All projects by the US international assistance agency in the Palestinian territories funded under its 2011 budget have been halted, the minister of economy in the West Bank said Friday.
Hasan Abu Libdeh said funding for USAID projects stopped after the US Congress blocked transfer of some $200 million in funds in August. Implementation will continue for a few weeks until the funds run dry, he said.
The project freeze relates to funding for infrastructure work, specifically for “roads, water, health and other projects related to building the capacities (of the Palestinian Authority),” Abu Libdeh told Ma’an.
Dozens have already lost their jobs related to projects earmarked for blocked funds, he said.
US lawmakers put a hold on the aid in September after President Mahmoud Abbas went ahead with his bid for membership of the UN despite US and Israeli opposition.
A US official told Ma’an that USAID had not halted its programs.
“We are working with the Congress to remove Congressional holds with respect to the release of (the 2011 financial year’s) assistance for the Palestinians,” the official said.
“The lifting of the holds is necessary for programs to continue as planned. Ongoing programs will continue until funds are exhausted.”
US officials are in “frequent contact with our Palestinian partners to explain the holds on our assistance and their implications for our programs in the West Bank and Gaza,” the official added.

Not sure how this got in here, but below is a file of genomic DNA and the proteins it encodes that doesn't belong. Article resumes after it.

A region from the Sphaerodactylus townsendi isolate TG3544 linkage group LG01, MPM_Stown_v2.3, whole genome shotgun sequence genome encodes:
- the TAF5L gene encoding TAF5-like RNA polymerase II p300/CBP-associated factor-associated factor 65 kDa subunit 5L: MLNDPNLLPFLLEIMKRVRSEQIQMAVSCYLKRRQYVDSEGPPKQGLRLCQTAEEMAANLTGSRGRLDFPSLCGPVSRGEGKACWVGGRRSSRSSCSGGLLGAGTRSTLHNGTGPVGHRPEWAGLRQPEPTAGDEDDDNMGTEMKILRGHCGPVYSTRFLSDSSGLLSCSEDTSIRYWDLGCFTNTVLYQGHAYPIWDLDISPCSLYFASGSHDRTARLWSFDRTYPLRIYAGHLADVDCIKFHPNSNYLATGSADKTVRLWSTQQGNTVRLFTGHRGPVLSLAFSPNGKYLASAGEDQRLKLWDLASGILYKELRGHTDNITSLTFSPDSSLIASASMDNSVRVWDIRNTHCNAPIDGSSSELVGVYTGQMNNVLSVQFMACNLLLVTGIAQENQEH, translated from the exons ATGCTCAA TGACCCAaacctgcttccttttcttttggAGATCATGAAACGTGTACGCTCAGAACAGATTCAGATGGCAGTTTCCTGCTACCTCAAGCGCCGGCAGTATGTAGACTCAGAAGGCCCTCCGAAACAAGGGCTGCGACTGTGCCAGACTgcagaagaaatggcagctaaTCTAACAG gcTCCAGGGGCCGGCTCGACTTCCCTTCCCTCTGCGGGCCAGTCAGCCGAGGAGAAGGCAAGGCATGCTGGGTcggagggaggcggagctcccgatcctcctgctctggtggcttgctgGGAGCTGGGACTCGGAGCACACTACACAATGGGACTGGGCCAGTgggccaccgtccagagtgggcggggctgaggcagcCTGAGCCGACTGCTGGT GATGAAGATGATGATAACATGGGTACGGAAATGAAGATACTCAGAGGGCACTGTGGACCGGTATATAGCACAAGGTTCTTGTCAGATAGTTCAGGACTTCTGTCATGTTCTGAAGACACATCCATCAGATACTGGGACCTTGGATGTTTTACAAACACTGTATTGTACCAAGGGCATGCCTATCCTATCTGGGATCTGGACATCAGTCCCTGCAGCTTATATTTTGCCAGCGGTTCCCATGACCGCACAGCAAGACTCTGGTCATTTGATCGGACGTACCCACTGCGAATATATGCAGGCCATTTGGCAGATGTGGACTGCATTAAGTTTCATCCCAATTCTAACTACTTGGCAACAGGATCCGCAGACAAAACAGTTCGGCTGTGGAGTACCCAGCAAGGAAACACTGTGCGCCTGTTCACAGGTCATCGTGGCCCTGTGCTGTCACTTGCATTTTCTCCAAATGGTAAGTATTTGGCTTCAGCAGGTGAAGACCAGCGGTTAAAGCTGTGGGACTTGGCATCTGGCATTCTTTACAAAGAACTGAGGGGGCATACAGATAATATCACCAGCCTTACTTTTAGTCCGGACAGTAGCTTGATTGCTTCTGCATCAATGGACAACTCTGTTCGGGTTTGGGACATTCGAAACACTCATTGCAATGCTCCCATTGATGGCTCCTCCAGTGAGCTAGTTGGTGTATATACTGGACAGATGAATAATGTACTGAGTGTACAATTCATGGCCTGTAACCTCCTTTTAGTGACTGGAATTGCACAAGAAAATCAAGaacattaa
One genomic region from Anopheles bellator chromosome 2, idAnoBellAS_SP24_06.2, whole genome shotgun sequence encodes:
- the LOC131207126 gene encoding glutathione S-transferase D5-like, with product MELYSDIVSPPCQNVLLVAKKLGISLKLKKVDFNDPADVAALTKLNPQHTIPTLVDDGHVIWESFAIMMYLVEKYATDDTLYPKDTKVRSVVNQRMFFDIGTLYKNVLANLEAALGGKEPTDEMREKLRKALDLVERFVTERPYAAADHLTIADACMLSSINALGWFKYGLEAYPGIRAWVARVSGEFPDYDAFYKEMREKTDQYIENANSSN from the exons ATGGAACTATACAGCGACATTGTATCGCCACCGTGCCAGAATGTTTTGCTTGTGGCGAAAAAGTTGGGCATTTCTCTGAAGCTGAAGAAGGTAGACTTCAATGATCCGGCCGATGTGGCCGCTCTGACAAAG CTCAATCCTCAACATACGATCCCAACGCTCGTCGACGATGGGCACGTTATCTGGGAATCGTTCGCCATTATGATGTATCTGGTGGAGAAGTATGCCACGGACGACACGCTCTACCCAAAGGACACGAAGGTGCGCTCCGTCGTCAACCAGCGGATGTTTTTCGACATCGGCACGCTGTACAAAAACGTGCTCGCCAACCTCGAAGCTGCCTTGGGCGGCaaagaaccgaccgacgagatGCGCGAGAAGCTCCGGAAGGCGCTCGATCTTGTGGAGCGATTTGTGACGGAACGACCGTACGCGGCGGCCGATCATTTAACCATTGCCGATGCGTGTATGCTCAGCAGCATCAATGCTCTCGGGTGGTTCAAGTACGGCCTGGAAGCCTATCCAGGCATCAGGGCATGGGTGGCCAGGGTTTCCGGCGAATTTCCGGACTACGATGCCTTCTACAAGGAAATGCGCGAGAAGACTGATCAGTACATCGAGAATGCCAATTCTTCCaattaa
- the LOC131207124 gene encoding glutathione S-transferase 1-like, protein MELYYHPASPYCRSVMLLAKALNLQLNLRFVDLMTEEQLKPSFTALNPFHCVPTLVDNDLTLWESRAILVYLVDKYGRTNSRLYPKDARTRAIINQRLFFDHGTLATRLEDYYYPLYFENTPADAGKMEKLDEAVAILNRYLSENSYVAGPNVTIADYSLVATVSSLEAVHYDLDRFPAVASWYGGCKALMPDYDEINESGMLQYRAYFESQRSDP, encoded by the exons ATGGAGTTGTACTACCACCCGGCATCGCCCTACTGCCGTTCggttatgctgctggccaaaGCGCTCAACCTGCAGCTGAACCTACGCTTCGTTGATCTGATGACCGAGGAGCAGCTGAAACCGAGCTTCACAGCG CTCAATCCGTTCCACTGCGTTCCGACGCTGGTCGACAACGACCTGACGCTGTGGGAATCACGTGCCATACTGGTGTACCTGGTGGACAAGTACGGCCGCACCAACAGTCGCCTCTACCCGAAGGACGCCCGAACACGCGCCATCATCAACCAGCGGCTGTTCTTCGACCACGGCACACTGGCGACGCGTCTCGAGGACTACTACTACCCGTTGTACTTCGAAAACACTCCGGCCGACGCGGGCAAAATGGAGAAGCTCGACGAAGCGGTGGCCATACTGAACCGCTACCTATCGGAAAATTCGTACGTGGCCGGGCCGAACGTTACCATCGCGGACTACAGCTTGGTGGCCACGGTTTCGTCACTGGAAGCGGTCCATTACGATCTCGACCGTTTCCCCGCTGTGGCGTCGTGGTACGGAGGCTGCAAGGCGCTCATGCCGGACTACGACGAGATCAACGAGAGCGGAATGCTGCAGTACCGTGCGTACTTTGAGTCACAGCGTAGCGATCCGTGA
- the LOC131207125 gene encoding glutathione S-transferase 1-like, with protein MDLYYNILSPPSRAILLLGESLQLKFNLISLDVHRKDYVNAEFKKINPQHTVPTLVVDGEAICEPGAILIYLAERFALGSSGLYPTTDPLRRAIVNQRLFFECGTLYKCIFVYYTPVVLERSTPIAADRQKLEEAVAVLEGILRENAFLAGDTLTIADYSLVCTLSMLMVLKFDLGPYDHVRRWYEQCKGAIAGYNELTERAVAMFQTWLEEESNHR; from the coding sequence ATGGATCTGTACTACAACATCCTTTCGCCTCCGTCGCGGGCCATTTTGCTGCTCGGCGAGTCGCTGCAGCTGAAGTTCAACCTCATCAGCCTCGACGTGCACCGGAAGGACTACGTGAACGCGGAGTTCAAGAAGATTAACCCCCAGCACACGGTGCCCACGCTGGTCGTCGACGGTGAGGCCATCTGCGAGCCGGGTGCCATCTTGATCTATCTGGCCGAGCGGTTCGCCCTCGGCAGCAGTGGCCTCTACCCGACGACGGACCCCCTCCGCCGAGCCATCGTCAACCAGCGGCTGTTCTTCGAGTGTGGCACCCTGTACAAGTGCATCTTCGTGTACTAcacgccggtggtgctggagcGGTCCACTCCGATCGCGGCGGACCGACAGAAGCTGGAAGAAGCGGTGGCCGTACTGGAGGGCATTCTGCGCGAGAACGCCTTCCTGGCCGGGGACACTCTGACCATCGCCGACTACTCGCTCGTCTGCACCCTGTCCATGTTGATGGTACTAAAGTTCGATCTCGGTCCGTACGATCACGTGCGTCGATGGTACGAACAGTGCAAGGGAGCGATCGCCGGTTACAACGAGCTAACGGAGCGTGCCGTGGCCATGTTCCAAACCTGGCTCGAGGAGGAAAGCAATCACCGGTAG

The Obama administration is exerting huge efforts to overturn the freeze on funds, officials say, and Israel has also warned that it supports continued aid to the Ramallah-based Palestinian government.
“We think it is money that is not only in the interest of the Palestinians, it is in US interest and it is also in Israeli interest and we would like to see it go forward,” State Dept. spokeswoman Victoria Nuland said.
Abu Libdeh, the minister, said he was officially informed of Congress’ move by a senior USAID delegate, and that it was unclear whether there will be US government funding for Palestinian projects in 2012.
The PA, which exercises limited rule in parts of the Israeli-occupied West Bank, has often failed to pay its 150,000 employees on time and in full and remains reliant on foreign aid to fill a deficit projected at $900 million this year.
The International Monetary Fund and the World Bank say that financial problems threaten the state-building program overseen by Salam Fayyad, the prime minister in the West Bank.
The 27-member European Union, the PA’s single biggest funder, has said that it will continue funding the West Bank government.